Land & Wildlife
Wildness reminds us what it means to be human, what we are connected to rather than what we are separate from.
-Terry Tempest Williams
Fellowfield Discovery Park is located on 10 acres of deciduous forest, brush, and seasonal wetlands in the Saline RIver Basin of the Raisin Watershed, Washtenaw County, Southeast Michigan. Lower elevations at the park’s east entrance give way to a gentle upward slope heading west. Throughout the park, deep, clay-loam soils and glacial deposits provide the habitat for native hardwood species, including ash, black cherry, elm, sycamore, hickory, oak, and maple. These soils are commonly used for farming in this region of Michigan.
More than 60 years ago, Katy’s great-grandparents drained the natural wetlands in this place and tilled the soil for farming on the eastern half of the site. This disturbance left areas vulnerable to the arrival of invasive species, such as common and glossy buckthorn, autumn olive, and multiflora rose, which took up residence and have long established themselves here.
In recent years, the wetlands have returned and expanded, reintroducing habitat for native water-loving plants, like cattails and duckweed, hazelnut trees, native willows, dogwoods, mushrooms, mosses and ferns. The smell of green growing things mingles with the earthy scent of rotting wood and rain. Waterfowl, songbirds, muskrats, bats, frogs and salamanders, turtles, dragonflies and other insects have been found calling, flying and swimming around the Park’s central pond and vernal pools.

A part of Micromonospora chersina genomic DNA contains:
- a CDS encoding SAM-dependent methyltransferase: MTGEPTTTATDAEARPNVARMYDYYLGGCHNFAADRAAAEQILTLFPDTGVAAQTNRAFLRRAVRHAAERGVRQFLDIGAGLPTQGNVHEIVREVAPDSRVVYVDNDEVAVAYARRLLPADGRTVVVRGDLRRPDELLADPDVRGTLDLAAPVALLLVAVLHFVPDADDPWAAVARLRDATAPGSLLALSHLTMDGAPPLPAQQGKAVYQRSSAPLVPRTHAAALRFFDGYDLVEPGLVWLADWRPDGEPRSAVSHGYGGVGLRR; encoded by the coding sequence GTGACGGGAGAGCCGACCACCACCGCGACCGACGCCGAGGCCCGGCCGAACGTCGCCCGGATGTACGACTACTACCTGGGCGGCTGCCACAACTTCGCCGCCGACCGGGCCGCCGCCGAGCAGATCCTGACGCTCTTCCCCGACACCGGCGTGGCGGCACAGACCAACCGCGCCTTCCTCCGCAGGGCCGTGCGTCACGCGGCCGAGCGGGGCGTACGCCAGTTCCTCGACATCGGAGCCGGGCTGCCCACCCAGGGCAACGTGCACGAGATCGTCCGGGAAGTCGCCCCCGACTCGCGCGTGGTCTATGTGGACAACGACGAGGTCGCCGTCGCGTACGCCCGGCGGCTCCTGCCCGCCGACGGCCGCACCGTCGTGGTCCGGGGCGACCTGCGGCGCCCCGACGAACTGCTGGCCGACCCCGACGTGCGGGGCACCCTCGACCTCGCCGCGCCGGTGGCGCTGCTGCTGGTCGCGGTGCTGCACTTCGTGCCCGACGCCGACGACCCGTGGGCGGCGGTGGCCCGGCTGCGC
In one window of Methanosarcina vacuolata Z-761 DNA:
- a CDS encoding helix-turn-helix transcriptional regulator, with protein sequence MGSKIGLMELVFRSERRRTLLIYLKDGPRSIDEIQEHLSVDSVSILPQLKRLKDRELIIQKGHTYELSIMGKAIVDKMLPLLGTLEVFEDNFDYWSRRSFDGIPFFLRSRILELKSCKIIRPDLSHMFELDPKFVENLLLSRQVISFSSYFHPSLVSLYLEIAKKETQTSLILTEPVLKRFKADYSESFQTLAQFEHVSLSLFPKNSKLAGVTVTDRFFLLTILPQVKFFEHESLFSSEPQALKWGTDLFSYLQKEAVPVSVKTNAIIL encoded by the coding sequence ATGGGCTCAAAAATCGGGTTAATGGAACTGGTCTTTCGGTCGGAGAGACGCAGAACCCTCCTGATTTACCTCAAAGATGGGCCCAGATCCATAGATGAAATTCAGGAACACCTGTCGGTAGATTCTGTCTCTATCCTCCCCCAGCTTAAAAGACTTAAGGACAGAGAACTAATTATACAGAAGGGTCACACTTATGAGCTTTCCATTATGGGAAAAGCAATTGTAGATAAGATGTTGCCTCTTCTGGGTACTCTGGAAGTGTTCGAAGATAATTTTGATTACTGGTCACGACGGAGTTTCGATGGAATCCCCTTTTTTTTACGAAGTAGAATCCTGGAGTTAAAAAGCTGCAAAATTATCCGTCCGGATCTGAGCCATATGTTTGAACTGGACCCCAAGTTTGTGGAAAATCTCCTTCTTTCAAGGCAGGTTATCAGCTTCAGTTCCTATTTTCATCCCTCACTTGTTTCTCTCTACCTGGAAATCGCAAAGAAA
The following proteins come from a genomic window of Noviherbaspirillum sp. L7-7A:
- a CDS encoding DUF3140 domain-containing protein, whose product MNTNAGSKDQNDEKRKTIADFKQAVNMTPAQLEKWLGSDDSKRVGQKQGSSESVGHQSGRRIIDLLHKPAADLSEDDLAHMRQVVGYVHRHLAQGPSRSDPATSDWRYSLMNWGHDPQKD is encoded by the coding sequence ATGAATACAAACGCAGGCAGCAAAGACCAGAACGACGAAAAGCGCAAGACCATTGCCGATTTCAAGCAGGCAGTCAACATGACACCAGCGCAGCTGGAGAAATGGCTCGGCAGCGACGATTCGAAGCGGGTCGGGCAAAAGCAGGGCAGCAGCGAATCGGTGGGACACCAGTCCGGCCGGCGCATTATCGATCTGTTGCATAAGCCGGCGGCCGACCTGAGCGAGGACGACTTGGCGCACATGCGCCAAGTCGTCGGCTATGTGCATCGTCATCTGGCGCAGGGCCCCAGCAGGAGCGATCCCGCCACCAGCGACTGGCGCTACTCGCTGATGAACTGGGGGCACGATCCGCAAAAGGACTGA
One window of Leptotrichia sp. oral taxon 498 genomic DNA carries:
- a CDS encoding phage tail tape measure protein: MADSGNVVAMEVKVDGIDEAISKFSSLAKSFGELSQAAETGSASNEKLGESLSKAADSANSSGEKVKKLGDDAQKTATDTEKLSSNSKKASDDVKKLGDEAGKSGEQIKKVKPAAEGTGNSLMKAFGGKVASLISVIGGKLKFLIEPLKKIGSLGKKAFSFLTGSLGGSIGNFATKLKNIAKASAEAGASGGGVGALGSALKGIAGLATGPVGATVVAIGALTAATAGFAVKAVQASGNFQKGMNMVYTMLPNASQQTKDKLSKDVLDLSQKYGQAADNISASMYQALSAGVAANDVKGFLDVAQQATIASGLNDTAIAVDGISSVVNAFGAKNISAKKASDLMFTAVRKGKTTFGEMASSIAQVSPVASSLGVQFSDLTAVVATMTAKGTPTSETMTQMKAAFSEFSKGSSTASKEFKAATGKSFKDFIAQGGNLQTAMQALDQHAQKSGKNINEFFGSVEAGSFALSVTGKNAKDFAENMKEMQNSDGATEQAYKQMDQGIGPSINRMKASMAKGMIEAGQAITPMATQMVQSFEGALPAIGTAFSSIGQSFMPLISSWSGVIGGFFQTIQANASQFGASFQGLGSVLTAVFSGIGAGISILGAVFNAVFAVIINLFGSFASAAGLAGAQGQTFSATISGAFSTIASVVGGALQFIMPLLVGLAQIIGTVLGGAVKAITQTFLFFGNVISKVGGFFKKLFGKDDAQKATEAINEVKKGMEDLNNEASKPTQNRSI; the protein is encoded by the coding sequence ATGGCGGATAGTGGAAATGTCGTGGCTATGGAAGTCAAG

Animals big and small travel through or make a home in Fellowfield’s forest, fields, and gardens. In warmer seasons, the air is filled with the buzz of bees and nesting birds. Spider webs stretch from one blade of grass to another and garter snakes slip quickly past. In the evening, crickets call and lightning bugs flash. Motion-sensitive cameras catch sight of a coyote passing through or a family of raccoons. When cold weather comes, the undergrowth clears away, opening up new areas to explore and patches of ice to play on. Bright red winterberries dot the western woodland with color. A mother deer and her fawn or a pair of young bucks snip off the ends of twigs and dig in the leaf litter for acorns, leaving deep hoof-prints in the soft soil.
An important part of the Park’s mission will be to preserve and enhance wildlife habitat. There is much we can do to encourage a healthier and more diverse ecosystem, such as:
restoring native vegetation.
allowing the natural flow of water.
addressing sources of pollution.
installing wildlife-friendly lights.
adding features to encourage wildlife to spend time here.
limiting our human activity to ensure other life can be comfortable.